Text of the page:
Iran's hard-line agenda


Iran's recently nominated president Mahmoud Ahmadinejad continues to cement the hardline anti—West and anti—reform nature of regime by appointing cabinet ministers known for their intractability. Mr. Ahmadinejad recently stated,

"The wave of the Islamic revolution will soon reach the entire world."

He is now working to consolidate the export of this revolution by actively courting fellow Islamic, but non Shi'a, nations with conciliatory rhetoric,

"The Islamic World's prestige, talents and capabilities are far beyond what it has today... Sympathy, understanding, solidarity, and cooperation among Muslim brothers can pave the way for the blossoming of all potentials, and restoration of the Islamic World's deserved prestigious status."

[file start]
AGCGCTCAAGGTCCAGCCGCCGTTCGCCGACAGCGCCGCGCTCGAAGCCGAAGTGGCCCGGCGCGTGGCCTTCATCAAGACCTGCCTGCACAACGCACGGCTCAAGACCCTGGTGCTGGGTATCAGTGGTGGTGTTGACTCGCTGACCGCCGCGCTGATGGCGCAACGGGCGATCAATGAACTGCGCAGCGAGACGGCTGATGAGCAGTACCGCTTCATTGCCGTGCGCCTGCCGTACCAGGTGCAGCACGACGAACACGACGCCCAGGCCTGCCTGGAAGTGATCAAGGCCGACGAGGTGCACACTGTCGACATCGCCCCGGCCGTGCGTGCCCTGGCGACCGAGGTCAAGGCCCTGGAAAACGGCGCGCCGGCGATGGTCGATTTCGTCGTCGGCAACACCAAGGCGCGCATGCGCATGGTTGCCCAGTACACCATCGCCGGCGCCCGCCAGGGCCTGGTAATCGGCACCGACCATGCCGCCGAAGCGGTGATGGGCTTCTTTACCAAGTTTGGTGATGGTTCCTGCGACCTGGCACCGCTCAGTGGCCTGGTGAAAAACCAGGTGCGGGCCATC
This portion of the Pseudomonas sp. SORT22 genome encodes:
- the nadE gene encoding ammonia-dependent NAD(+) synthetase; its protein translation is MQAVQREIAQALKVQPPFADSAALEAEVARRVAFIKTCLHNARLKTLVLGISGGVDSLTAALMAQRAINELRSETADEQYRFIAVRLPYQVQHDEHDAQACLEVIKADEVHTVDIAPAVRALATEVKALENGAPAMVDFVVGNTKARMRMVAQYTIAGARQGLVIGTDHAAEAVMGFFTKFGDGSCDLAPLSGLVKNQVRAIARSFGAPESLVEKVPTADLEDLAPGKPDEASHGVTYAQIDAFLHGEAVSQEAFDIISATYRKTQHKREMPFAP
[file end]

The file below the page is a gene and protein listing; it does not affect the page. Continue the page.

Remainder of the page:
Could the upcoming December meeting  of the Gulf security conference, featuring discussion on politics between Iran, Iraq and Saudi Arabia, offer a chance for outreach? The Tehran Times advises an oil embargo as the best way to confront Western opposition to Iran's nuclear ambitions. Will the Saudis and eventually the fledgling Iraqi nation form a tripartite pact with Iran? They could wreck enormous havoc on oil markets.

In light of this news concerning Mr. Ahmadinejad filling his cabinet with uncompromising ministers, the export of the Islamic Revolution and a threatened oil embargo, it should be crystal clear to Western leaders what his agenda truly is.

Eric Schwappach   8 14 05